Emily Taylor serves on the Global Commission on Internet Governance Research Advisory Network.


  • July 9, 2015

    Kevin Murphy

    Interesting stuff. I’d be interested to know how the average staff salaries were calculated. I’ve been unable to replicate the numbers using the last tax return.

  • July 10, 2015

    Emily Taylor

    Thanks Kevin. When calculating the average pay, I tried to resolve any ambiguity in ICANN’s favour, so I assumed that in addition to the 217 ’employees’ stated on the form, there were an another 29 individuals (members of the governing body (16) plus (13) declared to be independent). The basis for adding the 29 is that directors are not strictly speaking employees, and that it’s clear from the form that directors are paid. In this way, there are potentially 246 individuals sharing $46 million, or $187,000 each (rounded down). An alternative reading (harsher to ICANN) is that there are only 217 staff (and that figure includes all members of the governing body) or that there are 233 individuals (217 staff + 16 members of governing body – the 13 ‘independents’ being a subset of the 16). If so, the average salary would be higher.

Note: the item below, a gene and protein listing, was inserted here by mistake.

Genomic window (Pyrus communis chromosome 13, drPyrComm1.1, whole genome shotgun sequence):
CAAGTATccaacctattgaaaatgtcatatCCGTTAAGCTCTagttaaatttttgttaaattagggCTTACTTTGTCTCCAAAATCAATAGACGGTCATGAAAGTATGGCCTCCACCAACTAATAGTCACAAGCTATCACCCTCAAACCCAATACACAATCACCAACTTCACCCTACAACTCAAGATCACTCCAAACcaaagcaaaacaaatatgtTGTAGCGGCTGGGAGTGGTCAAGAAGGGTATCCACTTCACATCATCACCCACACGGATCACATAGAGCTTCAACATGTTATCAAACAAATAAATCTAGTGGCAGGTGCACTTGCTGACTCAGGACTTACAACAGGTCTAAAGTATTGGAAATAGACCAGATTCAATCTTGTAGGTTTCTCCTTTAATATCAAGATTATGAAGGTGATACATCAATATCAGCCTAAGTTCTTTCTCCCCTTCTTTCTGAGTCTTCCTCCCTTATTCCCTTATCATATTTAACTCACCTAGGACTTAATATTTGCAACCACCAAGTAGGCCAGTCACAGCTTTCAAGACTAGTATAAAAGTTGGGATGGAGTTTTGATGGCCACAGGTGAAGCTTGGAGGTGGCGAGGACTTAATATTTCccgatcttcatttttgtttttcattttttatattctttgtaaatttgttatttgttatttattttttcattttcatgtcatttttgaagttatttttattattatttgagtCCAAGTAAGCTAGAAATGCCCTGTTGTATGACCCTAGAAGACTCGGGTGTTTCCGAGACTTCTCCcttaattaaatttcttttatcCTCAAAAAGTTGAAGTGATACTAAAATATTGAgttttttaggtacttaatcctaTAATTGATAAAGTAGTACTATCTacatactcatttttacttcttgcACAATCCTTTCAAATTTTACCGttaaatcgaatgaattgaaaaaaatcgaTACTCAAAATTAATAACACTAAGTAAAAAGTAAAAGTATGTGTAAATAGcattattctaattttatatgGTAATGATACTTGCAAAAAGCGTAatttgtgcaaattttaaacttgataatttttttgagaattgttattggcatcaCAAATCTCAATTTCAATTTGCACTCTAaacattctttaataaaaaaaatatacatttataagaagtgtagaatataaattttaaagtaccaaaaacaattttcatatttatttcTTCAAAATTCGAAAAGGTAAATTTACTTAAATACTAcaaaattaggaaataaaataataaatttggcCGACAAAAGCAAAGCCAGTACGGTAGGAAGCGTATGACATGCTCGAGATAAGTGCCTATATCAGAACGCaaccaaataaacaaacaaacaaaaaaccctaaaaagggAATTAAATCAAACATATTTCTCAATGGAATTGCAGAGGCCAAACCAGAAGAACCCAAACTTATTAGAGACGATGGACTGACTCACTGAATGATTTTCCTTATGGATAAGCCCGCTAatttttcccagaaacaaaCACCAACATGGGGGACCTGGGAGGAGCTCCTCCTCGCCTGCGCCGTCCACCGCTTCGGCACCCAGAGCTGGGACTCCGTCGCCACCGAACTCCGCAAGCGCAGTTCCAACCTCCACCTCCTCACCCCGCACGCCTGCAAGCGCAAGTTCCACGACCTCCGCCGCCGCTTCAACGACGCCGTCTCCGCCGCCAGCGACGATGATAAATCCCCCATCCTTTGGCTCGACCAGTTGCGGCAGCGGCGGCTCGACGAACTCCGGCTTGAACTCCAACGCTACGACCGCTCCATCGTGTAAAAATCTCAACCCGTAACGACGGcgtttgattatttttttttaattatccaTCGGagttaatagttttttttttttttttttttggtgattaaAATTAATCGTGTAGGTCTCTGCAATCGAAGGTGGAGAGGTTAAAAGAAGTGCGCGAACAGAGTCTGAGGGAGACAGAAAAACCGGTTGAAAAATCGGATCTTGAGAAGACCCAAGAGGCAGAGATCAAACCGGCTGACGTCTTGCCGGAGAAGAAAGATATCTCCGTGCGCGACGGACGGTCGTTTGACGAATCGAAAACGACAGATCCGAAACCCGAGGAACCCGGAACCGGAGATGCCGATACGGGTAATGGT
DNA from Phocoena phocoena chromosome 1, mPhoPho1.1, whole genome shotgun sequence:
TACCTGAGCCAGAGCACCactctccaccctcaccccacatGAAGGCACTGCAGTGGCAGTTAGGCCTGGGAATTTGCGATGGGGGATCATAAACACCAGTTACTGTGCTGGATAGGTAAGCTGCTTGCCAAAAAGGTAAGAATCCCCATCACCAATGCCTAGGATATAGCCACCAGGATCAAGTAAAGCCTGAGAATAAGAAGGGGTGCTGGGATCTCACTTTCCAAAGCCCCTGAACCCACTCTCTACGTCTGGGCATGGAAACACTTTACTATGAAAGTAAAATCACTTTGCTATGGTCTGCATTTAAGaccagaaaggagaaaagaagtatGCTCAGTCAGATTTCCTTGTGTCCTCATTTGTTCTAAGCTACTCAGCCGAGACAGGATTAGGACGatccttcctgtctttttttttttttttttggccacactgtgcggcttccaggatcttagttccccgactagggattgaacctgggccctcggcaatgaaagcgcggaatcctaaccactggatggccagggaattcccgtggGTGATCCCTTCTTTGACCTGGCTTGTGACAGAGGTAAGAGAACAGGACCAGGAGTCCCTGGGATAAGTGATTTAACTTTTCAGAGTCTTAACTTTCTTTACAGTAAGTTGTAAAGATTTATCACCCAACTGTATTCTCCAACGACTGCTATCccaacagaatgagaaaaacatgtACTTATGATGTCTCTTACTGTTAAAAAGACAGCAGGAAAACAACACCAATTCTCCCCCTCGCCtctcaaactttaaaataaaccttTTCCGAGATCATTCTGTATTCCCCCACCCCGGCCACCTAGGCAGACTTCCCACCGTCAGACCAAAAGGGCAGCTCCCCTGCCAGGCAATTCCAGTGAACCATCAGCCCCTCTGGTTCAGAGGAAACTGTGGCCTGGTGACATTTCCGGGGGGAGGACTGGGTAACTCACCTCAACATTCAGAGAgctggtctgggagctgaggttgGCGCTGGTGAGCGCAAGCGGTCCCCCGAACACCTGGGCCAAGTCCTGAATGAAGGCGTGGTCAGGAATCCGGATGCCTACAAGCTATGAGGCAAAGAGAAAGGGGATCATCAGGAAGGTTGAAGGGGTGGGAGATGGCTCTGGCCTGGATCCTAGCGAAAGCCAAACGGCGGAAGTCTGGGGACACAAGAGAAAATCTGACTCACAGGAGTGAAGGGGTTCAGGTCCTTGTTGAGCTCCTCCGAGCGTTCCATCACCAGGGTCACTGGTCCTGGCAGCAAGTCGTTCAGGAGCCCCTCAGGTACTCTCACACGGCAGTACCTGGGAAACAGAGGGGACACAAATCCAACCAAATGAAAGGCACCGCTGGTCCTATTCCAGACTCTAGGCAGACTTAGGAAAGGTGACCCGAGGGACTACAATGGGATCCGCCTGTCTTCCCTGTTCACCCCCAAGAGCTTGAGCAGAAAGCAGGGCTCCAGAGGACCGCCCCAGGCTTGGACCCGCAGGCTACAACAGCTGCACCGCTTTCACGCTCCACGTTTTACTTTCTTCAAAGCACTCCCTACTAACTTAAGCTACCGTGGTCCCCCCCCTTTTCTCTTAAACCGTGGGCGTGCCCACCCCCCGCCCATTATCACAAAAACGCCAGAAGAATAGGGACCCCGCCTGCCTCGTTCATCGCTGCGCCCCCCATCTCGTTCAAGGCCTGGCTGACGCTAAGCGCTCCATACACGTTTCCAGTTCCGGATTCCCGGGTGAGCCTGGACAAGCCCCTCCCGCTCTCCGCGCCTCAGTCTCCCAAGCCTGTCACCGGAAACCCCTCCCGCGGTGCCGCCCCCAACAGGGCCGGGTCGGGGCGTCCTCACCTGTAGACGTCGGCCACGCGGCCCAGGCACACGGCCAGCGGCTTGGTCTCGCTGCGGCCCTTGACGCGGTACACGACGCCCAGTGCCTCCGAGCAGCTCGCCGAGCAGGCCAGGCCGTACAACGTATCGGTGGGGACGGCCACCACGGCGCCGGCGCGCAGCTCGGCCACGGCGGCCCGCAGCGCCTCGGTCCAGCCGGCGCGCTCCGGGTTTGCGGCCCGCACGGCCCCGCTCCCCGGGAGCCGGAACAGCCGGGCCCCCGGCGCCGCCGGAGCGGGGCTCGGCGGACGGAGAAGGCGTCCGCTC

• July 10, 2015

      Kevin Murphy

      Got it, thanks.

      I wasn’t sure where you were getting the employee numbers from. By my reading, the 217 seems to be for “calendar year 2013″, whereas the dollar amounts are for its fiscal year 2014, which ends six months later. ICANN budgeting documents show a substantially larger headcount at the end of FY14, closer to 300, which would bring the average salary down.

      I’m no expert in US tax forms, however, so I may be way off the mark.

  • July 11, 2015

    Emily Taylor

    Generally Accepted Accounting Principles (GAAP) require that information is consistent. It would breach the consistency principle to report revenues/expenditure for one period, and staff costs for a different period. I also can’t see any incentive to do so.

    Budgets are budgets. Tax forms carry legal obligations to be accurate, and they deal with historic actuals rather than planned future expenditure.

    In any event, GAAP requires consistency of approach year on year. So, whatever approach is taken on reporting staff numbers, we can say with confidence that it will be the same. Year on year comparison reveals high percentage increases in staff costs.